1. They exit the hardware market but continue their enterprise services and port them to other platforms.

      Microsoft, another dinosaur, needs to do the same with Office, otherwise they’ll lose that market. (As a side note, would be funny if Microsoft decided to get even with Google for not allowing YouTube on Windows phones and tablets by only releasing Office for iOS..)

    2. They still have an opportunity but I doubt they have what it takes to seize it.

      The thing that made them valuable was never their clunky hardware and tiny keyboards – it was their cloud service, that synced email and other information in way was useful for certain businesses. As far as I can tell, no one has really replaced their proprietary service all that well.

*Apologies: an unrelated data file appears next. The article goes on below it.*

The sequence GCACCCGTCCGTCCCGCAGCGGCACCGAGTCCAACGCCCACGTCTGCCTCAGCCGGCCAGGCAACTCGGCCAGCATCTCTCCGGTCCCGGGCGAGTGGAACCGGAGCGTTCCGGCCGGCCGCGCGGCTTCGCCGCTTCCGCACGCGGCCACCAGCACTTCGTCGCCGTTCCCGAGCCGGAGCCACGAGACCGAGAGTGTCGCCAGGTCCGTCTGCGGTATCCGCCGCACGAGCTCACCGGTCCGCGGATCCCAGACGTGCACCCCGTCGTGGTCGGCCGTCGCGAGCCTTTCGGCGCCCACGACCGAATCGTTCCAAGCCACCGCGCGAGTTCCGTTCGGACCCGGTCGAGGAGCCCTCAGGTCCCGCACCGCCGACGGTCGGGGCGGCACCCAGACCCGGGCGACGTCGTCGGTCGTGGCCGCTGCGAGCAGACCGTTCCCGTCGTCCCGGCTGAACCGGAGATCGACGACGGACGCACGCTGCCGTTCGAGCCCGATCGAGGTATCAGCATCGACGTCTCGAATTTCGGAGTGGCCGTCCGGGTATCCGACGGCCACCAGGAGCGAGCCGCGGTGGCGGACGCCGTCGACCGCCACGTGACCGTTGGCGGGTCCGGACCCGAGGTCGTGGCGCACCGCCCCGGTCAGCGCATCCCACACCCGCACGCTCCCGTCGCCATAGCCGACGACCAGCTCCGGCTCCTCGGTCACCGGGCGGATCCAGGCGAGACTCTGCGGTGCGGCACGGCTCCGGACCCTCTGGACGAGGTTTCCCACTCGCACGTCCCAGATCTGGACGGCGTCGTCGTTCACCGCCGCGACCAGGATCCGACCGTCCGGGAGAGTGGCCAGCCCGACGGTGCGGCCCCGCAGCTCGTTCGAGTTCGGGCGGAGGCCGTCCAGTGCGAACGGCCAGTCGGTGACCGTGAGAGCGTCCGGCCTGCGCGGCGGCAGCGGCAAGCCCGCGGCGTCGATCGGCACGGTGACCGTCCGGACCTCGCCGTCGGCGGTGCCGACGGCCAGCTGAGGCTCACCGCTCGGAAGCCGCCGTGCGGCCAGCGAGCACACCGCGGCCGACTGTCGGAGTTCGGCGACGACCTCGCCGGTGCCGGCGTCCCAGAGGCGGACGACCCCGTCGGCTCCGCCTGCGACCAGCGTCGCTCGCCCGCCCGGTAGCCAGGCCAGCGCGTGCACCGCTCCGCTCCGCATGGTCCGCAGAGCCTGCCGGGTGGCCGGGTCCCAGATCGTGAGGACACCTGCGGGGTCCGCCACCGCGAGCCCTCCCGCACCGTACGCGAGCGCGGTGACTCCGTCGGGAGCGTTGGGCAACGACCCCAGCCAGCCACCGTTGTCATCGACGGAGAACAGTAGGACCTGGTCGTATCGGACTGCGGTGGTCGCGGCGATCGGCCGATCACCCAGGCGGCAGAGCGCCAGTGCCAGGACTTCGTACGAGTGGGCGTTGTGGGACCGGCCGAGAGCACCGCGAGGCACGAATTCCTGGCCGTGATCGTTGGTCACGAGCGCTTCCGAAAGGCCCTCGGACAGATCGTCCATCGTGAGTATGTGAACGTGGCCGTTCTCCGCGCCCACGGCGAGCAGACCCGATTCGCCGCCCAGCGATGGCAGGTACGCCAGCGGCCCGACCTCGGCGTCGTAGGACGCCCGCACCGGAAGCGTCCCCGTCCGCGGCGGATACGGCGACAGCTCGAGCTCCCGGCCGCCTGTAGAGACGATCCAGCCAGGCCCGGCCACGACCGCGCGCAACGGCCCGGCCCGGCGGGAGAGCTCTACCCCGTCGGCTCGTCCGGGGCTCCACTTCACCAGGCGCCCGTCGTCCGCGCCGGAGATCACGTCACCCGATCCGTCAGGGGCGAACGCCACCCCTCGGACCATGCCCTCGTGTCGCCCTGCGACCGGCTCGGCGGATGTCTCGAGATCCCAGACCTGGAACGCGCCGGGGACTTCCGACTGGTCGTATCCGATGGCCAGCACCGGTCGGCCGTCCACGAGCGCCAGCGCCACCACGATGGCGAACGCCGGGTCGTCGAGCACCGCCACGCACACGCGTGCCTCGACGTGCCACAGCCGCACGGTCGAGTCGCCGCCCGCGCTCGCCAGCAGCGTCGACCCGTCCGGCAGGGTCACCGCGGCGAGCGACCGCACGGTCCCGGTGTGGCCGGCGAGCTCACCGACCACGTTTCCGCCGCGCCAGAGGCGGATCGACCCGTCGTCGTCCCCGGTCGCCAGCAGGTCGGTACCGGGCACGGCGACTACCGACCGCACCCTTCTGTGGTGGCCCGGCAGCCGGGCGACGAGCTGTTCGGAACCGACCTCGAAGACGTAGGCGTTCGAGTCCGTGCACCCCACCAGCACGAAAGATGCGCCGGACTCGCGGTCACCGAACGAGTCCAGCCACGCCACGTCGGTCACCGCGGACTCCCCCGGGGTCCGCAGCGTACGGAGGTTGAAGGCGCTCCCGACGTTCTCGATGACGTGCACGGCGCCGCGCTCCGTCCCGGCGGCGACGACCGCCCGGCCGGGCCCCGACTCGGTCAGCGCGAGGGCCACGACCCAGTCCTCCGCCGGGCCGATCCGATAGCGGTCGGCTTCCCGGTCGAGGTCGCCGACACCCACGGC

BlackBerry hardware is being replaced by iPhones and other touchscreen phones with third party app architecture. BlackBerry’s only choice (besides dying) is to transition to this new paradigm. They could do it by giving up on their clunky hardware and focusing on a BlackBerry app that syncs with BlackBerry servers. As the smart phone market gets more fragmented between iPhone and Android and others, the BlackBerry app could be very attractive for businesses who want a consistent business information architecture between on different mobile platforms.

      I sometimes still see people carrying 2 phones – one personal phone (often an iPhone) and one business phone (often a BlackBerry). A BlackBerry app could accomplish the exact same thing – be a complete personal communication tool and a complete business communication device – but on single device.